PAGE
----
The North Dakota Department of Health may flush a neo-Nazi out of a tiny village where he and a group of white supremacists have racist plans to establish an all-white enclave, the first of many across the country, they hope.
On Monday, September 23, one day after 300-plus Indians and non-Indians from all walks of life arrived in Leith, North Dakota, to rally against Craig Cobb and members of the National Socialist Movement (NSM) who invaded the village with the intention of taking over the local government, WDAY News reported that the state health department was planning shut down Cobb’s home because of unsanitary conditions: The home lacks running water, indoor plumbing and a sewer system.
Cobb is a nationally known white supremacist who has been living in Leith for more than a year and has purchased 13 lots, some for as little as $500, including one where he lives. He has been promoting Leith on white supremacist websites as a place where others like him could live, take over the city government and fly Nazi flags.
But the people of Leith want their town back, WDAY reported. Mayor Ryan Schock, the father of three frightened children who witnessed the rally, said events surrounding the neo-Nazi invaders of the town are “very disturbing. It ain't right. For the last few weeks, they have been monitored very closely. It is very sad what has happened to our little town. To go from a one-horse town to this; it is incredible. We have been here our whole life, and a guy can move in and can take over a whole community. Everyone is on edge. Can't blame them.”
Protesters carried signs denouncing Nazi ideology as full of hate, but one of the Nazis – Gerald McNeil – said his group was not in Leith to hate, WDAY reported. “We are here to be white, and be proud to be white.” McNeil said.
The health department apparently had notified Cobb earlier about the sanitary violations at his home, because late Monday afternoon, WDAY 6 News learned the state will issue a final letter ordering him out of his house this week because of health concerns.
Cobb says he will use the Civil Rights act to sue the city of Leith and the state of North Dakota, if he is forced from his home.
Chase Iron Eyes, founder of Last Real Indians, said his organization and UnityND, a group that formed in protest to the proposed extremist, neo-Nazi takeover, “are working together to make sure the neo-Nazis do not plant a foothold publicly in North Dakota.” The two organizations organized the caravans that brought protesters to the rally from Bismarck, North Dakota, and Standing Rock Reservation where Iron Eyes resides.
“On Sunday, we hung out there for some hours, remaining vigilant and getting into some conversations with Mr. Cobb and whoever else was there,” Iron Eyes said. Eventually, the Swat Team that was on hand to keep things under control got tired and began to disperse the crowd. “They initiated a command to clear the street so they fanned out across the street and were going to do a sweep and either beat people down or start arresting people who didn’t move out of the street. They were in formation ready to move us all out,” Iron Eyes said. But it wasn’t necessary since everyone dispersed and moved out on their own. The protesters weren’t about to let the Nazis confront the elders, children and women, Iron Eyes said, “That’s the last thing we needed. We were there as peacekeepers.”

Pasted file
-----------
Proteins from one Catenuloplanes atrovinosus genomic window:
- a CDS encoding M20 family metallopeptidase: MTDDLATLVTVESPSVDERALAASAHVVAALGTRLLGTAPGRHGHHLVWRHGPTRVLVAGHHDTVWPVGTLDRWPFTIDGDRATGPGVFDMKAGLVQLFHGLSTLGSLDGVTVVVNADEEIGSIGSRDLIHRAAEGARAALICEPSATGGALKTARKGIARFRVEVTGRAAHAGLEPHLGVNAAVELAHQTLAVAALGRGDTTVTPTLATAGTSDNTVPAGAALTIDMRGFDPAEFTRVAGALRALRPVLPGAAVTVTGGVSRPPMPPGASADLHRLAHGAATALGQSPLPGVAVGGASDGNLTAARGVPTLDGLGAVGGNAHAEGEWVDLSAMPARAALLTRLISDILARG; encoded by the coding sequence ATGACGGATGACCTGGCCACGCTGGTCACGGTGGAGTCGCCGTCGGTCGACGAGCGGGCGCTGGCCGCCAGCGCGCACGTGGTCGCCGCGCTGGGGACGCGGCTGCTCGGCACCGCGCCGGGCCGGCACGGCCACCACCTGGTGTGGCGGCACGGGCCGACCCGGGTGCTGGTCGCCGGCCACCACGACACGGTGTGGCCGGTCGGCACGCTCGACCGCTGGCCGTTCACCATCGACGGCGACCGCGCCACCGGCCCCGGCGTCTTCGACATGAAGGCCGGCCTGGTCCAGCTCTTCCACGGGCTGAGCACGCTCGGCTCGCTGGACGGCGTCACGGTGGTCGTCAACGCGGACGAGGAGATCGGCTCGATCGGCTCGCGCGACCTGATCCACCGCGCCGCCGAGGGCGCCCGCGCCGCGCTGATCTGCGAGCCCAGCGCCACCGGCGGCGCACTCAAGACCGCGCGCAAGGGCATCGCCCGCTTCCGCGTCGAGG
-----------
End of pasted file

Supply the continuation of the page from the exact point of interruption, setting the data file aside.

But the women were quite actively involved in speeches and sign waving and at one point a group of Lakota grandmothers seized a Nazi flag and held it up for a photo, one woman making a V-for-victory or peace sign with her fingers. Last Real Indians posted the photo on its Facebook page, but Facebook removed it on Wednesday.
There were no instances of physical violence at the rally but it was very contentious and very heated, Iron Eyes said. “We kind of had to restrain our own tribal members. Fortunately, nothing happened. I appreciated the police being there,” Iron Eyes said. If the protesters – mostly Indians – had become entangled in a violent encounter with the neo-Nazis “that would be the tool they’d use to recruit people – ‘look at these scary dark people attacking us!’”
Right now, Last Real Indians and UnityND are monitoring the situation and plan to return at some point. Leith is only 30 miles from the Standing Rock reservation.
Standing up to the Nazis in Leith generated a wave of pride in the Lakota community. In a posting on the Last Real Indians website, John Martin repeated words that Iron Eyes had spoken at the rally, “’The warriors aren’t even here,’” Martin wrote. “Eloquent and profound words ferociously spoken by my Lakota brother Chase Iron Eyes. Wopila tanka Chase and to all the brave men and women of all races who tenaciously stood up in direct opposition to the minions of hate in Leith, North Dakota. You upheld and reaffirmed the Lakota warrior code,” Martin wrote. “The spirit of Crazy Horse lives on and will only continue to expand and grow. What I saw yesterday in Leith was a resurgence of what the Native American Community stands for. Unyielding resistance and steadfast dedication handed down by our ancestors back in the day.”